Jihadis Share Methods of Bringing Down U.S. Predators over Libya

Publication: Terrorism Monitor Volume: 9 Issue: 19

Most jihadi internet forums have sections on training manuals and special postings for their members. When a jihadi operational priority arises, certain training tactics are typically discussed at length. Since the American deployment of the unmanned Predator drone in a military effort to protect Libyan civilians, jihadi forum members have begun discussing ways of downing the aircraft (al-jahafal.com, April 2).

A forum member nicknamed Nosra, regarding himself as the “General Commander of al-Zarqawi Battalion,” commenced a posting entitled" How to Down the Predator" by labeling the Predator the most criminal type of aircraft. Nosra claims a technique to jam the Predator’s satellite signal is an easy one, requiring only simple devices and proper software. By jamming the frequency of the satellite, an inaccurate signal would be transmitted to the Predator falsely indicating no satellite GPS signal, consequently causing the collapse of the Predator’s systems. Nosra’s long explanation of the technique focuses on jammers that work within a fixed range radius. The jammers’ capability to intercept the Predator’s signal and the simplicity of building such jammers from material readily available in the market is a great opportunity for jihadis to take down the number one killer of mujahedeen, says Nosra.

Another method discussed in the lesson is producing a focused microwave beam with a commercial microwave and using a parabolic dish to direct the beam on a single source. According to Nosra, this is capable of disrupting circuitry in the Predator’s camera motor. There are also a few GPS jammers available in the market; the mujahideen could procure and develop these for use against UAV’s.

Nosra reports that Iraqi mujahideen hackers have used software available in the market to intercept data transmitted by American drones. The software used is the “SkyGrabber,” developed and marketed on the internet by Russian company SkySoftware. [1] Nosra refers here to the 2009 discovery that insurgents belonging to the Iraqi Shiite Kata’ib Hezbollah were using the SkyGrabber software to intercept the drones’ video transmissions, though they were unable to control the drones or interfere with their flight (see Wall Street Journal, December 17, 2009; BBC, December 17, 2009; CNN, December 17, 2009). The insurgents used the software to exploit the fact that the UAVs’ video transmissions were unencrypted to increase the speed of communication with ground control operators.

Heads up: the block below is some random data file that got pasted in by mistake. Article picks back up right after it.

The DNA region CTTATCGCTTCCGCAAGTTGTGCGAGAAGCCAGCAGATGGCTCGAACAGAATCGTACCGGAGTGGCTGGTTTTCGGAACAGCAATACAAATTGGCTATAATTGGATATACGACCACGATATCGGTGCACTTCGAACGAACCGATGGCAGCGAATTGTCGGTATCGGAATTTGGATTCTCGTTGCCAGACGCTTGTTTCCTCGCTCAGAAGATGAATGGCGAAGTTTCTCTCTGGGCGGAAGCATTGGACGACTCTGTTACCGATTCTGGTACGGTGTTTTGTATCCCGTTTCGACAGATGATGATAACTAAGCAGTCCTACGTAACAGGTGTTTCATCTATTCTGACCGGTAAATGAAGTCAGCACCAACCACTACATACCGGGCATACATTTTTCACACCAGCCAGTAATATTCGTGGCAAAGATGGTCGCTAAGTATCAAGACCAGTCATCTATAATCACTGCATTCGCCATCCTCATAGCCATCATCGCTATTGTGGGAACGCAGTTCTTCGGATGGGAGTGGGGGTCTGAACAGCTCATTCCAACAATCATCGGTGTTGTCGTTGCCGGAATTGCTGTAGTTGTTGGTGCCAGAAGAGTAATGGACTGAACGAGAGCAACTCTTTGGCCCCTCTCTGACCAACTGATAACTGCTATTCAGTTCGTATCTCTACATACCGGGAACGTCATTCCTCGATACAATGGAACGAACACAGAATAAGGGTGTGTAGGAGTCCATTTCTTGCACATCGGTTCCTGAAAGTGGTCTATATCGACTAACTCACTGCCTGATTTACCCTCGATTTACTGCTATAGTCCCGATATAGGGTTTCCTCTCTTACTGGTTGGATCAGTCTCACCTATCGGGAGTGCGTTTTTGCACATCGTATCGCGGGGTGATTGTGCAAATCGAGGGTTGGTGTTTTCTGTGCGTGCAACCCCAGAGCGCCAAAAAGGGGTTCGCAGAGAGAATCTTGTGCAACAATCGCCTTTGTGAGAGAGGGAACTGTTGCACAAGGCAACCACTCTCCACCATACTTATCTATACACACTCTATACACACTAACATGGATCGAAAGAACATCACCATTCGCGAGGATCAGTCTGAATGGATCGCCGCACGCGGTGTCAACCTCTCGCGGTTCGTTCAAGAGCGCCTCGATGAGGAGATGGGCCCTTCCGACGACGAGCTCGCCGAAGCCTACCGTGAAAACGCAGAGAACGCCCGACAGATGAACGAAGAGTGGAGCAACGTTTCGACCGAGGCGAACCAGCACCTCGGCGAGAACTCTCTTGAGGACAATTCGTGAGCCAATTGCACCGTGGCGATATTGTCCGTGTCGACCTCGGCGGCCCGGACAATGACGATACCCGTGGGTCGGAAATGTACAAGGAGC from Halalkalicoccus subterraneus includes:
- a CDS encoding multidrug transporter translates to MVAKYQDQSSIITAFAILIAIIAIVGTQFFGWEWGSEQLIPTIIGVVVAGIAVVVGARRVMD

Finally, Nosra promises to do more research on the technique and urges the mujahideen to share their findings on UAV’s such as the Predator, the Reaper and another small UAV made by Jordan and approved by the United States for use in Iraq (possibly a reference to the “Jordan Falcon,” a tactical UAV intended for surveillance tasks). The Falcon is a joint venture between Jordan Aerospace Industries (JAI) and the King Abdullah II Design and Development Bureau (KADBB).